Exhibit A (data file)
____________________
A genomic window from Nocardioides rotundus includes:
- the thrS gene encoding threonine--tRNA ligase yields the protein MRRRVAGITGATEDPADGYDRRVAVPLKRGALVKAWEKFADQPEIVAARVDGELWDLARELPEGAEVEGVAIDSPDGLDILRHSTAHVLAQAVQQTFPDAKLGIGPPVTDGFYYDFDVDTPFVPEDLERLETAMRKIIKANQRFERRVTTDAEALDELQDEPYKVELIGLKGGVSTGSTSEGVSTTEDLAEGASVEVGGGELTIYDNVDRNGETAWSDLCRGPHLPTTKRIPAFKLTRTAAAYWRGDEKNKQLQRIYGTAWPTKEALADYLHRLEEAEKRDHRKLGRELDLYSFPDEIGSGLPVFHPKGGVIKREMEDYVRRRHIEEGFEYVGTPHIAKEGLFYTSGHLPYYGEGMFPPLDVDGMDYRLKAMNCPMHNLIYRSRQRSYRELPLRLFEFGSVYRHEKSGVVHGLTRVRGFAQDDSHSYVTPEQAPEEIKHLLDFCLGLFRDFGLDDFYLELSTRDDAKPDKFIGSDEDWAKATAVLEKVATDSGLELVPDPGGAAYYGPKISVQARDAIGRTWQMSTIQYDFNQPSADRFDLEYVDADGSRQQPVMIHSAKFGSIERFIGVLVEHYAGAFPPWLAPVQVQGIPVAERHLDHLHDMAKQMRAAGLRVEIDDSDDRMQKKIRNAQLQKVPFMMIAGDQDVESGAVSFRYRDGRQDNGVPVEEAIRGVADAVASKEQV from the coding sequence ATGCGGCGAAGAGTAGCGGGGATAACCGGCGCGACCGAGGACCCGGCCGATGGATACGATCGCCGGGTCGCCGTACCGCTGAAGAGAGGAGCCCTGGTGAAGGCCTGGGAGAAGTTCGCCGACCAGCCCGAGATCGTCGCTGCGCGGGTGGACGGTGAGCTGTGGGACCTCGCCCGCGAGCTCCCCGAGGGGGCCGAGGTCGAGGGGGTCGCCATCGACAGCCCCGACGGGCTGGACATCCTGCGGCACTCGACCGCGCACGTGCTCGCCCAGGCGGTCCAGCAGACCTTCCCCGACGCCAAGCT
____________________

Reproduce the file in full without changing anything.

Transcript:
A genomic window from Nocardioides rotundus includes:
- the thrS gene encoding threonine--tRNA ligase yields the protein MRRRVAGITGATEDPADGYDRRVAVPLKRGALVKAWEKFADQPEIVAARVDGELWDLARELPEGAEVEGVAIDSPDGLDILRHSTAHVLAQAVQQTFPDAKLGIGPPVTDGFYYDFDVDTPFVPEDLERLETAMRKIIKANQRFERRVTTDAEALDELQDEPYKVELIGLKGGVSTGSTSEGVSTTEDLAEGASVEVGGGELTIYDNVDRNGETAWSDLCRGPHLPTTKRIPAFKLTRTAAAYWRGDEKNKQLQRIYGTAWPTKEALADYLHRLEEAEKRDHRKLGRELDLYSFPDEIGSGLPVFHPKGGVIKREMEDYVRRRHIEEGFEYVGTPHIAKEGLFYTSGHLPYYGEGMFPPLDVDGMDYRLKAMNCPMHNLIYRSRQRSYRELPLRLFEFGSVYRHEKSGVVHGLTRVRGFAQDDSHSYVTPEQAPEEIKHLLDFCLGLFRDFGLDDFYLELSTRDDAKPDKFIGSDEDWAKATAVLEKVATDSGLELVPDPGGAAYYGPKISVQARDAIGRTWQMSTIQYDFNQPSADRFDLEYVDADGSRQQPVMIHSAKFGSIERFIGVLVEHYAGAFPPWLAPVQVQGIPVAERHLDHLHDMAKQMRAAGLRVEIDDSDDRMQKKIRNAQLQKVPFMMIAGDQDVESGAVSFRYRDGRQDNGVPVEEAIRGVADAVASKEQV from the coding sequence ATGCGGCGAAGAGTAGCGGGGATAACCGGCGCGACCGAGGACCCGGCCGATGGATACGATCGCCGGGTCGCCGTACCGCTGAAGAGAGGAGCCCTGGTGAAGGCCTGGGAGAAGTTCGCCGACCAGCCCGAGATCGTCGCTGCGCGGGTGGACGGTGAGCTGTGGGACCTCGCCCGCGAGCTCCCCGAGGGGGCCGAGGTCGAGGGGGTCGCCATCGACAGCCCCGACGGGCTGGACATCCTGCGGCACTCGACCGCGCACGTGCTCGCCCAGGCGGTCCAGCAGACCTTCCCCGACGCCAAGCT